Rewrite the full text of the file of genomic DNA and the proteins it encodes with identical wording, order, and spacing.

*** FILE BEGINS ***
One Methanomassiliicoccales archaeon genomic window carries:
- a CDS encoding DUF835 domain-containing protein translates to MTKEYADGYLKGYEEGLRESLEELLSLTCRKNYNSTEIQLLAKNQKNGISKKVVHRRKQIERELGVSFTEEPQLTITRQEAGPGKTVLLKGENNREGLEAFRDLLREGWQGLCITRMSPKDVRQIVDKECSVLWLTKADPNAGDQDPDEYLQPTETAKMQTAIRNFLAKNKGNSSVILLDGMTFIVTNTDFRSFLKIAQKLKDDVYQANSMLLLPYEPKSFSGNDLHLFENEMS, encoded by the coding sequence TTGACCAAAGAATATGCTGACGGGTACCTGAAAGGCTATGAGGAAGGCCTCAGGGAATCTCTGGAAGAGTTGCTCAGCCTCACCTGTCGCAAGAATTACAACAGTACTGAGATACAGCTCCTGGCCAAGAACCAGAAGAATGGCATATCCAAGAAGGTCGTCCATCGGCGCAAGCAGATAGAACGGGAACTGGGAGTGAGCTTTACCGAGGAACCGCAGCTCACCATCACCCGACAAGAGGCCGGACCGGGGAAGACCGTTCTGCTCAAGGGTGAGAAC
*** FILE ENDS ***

One Methanomassiliicoccales archaeon genomic window carries:
- a CDS encoding DUF835 domain-containing protein translates to MTKEYADGYLKGYEEGLRESLEELLSLTCRKNYNSTEIQLLAKNQKNGISKKVVHRRKQIERELGVSFTEEPQLTITRQEAGPGKTVLLKGENNREGLEAFRDLLREGWQGLCITRMSPKDVRQIVDKECSVLWLTKADPNAGDQDPDEYLQPTETAKMQTAIRNFLAKNKGNSSVILLDGMTFIVTNTDFRSFLKIAQKLKDDVYQANSMLLLPYEPKSFSGNDLHLFENEMS, encoded by the coding sequence TTGACCAAAGAATATGCTGACGGGTACCTGAAAGGCTATGAGGAAGGCCTCAGGGAATCTCTGGAAGAGTTGCTCAGCCTCACCTGTCGCAAGAATTACAACAGTACTGAGATACAGCTCCTGGCCAAGAACCAGAAGAATGGCATATCCAAGAAGGTCGTCCATCGGCGCAAGCAGATAGAACGGGAACTGGGAGTGAGCTTTACCGAGGAACCGCAGCTCACCATCACCCGACAAGAGGCCGGACCGGGGAAGACCGTTCTGCTCAAGGGTGAGAAC